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By the numbers
•Preteens who didn’t drink any milk on a given day rose from 12 percent to 24 percent from 1978 to 2008.
•Preteens who drank milk three times or more a day dropped from 31 percent to 18 percent from 1978 to 2008.
•Indiana has 1,200 dairy farms, down from 1,600 about five years ago.
•More than 50,000 dairy farms in the U.S. provide milk and other dairy products to the U.S. and other countries.
•A cow will produce an average of 6.3 gallons of milk each day and about 350,000 glasses of milk in a lifetime.
Photos by Michelle Davies | The Journal Gazette
Kris McGuire, an associate at the Health Food Shoppe, straightens the varieties of milk the store stocks.

Competition gulps market of cow’s milk

Consumption dip linked to youth exploring options

Several varieties of milk are available at the Health Food Shoppe on North Anthony Boulevard.

Traditional milk, mooove over.

Consumers are gulping down alternatives of the beverage made from almonds, coconuts, rice, flax and soy. And then there are all sorts of trendy juices, teas and bottled waters.

Good old milk, though, keeps fading from grocery lists.

Milk’s rate of decline in 2011 and 2012 was the highest in more than a decade, though per capita consumption has been falling for years and dropped 25 percent from 1975 through 2012, according to federal data.

Milk drinking by both youth and adults has particularly declined during what would be considered primetime. The tall, cool glass of milk with a sandwich at lunch or a burger at dinner is increasingly old school.

And not necessarily good for everybody.

Lora Beachy is food buyer for the Health Food Shoppe, 3515 N. Anthony Blvd. She said most of her alternative milk customers generally buy for three reasons.

“Allergies, lactose intolerance or they just plain don’t like cow-based milk,” Beachy said. “Other people who are trying to lose weight may go with substitutes because they don’t want the calories.”

Beachy said sales of milk alternatives have especially grown during the past few years, but still account for less than 3 percent of sales at her outlet.

“Nutritional supplements are the big seller,” Beachy said.

Customer Nancy Lichtensteiger was looking for something in place of soft drinks Friday at the Health Food Shoppe. The 45-year-old yoga instructor left with a bottle of sparkling pomegranate juice.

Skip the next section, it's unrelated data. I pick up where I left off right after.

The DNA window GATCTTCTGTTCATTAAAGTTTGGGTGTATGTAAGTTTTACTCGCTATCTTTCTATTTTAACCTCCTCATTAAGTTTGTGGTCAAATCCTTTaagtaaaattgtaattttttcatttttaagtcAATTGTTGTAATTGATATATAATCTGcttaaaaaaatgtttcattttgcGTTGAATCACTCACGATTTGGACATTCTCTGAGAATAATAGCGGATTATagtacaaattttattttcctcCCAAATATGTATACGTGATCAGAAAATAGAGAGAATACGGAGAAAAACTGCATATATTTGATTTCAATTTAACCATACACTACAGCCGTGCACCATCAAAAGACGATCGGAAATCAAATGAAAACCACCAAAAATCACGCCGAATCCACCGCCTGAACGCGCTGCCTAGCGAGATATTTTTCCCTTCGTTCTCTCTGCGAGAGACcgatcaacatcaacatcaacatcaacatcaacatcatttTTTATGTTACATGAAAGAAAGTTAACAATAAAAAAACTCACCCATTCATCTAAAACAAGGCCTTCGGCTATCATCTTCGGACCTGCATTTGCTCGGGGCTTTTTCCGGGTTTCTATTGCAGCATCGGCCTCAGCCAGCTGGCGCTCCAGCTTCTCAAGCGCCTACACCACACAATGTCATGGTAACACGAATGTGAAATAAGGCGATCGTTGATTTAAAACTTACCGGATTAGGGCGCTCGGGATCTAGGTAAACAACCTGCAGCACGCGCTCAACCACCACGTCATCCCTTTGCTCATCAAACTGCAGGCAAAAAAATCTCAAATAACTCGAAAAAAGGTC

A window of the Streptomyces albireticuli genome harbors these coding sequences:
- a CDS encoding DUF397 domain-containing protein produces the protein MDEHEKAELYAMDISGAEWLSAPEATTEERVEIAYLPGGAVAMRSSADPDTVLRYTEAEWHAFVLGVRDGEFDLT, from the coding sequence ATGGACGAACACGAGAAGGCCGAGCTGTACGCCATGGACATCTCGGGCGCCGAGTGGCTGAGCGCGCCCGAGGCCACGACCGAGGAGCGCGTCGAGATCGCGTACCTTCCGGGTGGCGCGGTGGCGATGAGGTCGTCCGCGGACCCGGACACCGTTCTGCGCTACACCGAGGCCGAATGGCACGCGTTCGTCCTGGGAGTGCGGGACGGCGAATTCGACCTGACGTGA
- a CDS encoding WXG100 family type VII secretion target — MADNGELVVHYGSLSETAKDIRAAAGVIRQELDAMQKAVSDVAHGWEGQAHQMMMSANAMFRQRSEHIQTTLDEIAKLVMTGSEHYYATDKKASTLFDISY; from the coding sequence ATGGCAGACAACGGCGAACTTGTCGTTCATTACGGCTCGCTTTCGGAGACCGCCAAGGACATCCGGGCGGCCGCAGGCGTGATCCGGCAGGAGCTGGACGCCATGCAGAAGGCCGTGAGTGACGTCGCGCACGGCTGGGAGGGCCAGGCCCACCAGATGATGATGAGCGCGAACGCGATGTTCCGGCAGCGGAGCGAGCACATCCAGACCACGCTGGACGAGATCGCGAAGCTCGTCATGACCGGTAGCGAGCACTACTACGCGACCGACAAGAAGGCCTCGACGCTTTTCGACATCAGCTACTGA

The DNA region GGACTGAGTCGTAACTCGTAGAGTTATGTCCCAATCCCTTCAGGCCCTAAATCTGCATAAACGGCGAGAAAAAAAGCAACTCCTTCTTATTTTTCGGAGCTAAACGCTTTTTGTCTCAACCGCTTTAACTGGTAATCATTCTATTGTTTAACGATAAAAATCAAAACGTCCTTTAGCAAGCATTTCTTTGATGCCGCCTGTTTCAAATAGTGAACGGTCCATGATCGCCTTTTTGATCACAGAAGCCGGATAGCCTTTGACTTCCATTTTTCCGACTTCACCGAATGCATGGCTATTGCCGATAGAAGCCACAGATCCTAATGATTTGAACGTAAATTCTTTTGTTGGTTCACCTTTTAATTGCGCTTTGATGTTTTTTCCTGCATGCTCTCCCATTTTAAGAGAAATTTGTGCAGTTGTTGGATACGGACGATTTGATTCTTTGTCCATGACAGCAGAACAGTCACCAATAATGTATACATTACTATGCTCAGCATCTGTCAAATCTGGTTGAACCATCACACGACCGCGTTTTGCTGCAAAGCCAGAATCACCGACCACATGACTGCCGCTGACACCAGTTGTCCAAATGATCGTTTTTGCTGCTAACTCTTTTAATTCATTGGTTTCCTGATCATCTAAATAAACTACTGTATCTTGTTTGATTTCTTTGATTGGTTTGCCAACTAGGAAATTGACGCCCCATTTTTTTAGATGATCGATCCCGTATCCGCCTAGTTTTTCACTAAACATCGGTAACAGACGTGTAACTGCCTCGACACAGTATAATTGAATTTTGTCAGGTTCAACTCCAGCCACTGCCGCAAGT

“I’m trying to stay away from the colas because of all of the chemicals in them,” she said. “I’ve never tried this before, but it looked good.”

As for milk, the industry has seen even its most devoted milk drinkers – kids – stop consuming as much as children once did.

“It’s kind of the younger generation we’ve lost,” said K.J. Burrington of the University of Wisconsin-Madison’s Center for Dairy Research.

The American Dairy Association of Indiana Inc. said milk production contributes $743 million to the Hoosier economy.

The state has ranked 14th in the nation in milk production for at least the past five years, said Jenni Purcell, a dietitian and senior director of communication and wellness at the state group.

“Research has shown that milk is still one of the best sources of calcium,” she said. “It’s better than some (substitutes) that don’t naturally contain nutrients but have them added later.”

Purcell said consumers should be wary before waving bye-bye to traditional milk based on what they read on Internet blogs and social media sites.

Nonetheless, Joanie Simon says she’ll continue her dietary habits.

“I think it’s healthier,” said the 49-year-old Fort Wayne mother of six home-schooled children.

“I stay away from gluten and dairy products. With cow milk, there are issues with congestion and inflammation in the sinus areas. I drink almond milk. It’s been good for me.”

The Minneapolis Star Tribune contributed to this story.

Source: Department of Agriculture, American Dairy Association of Indiana Inc. and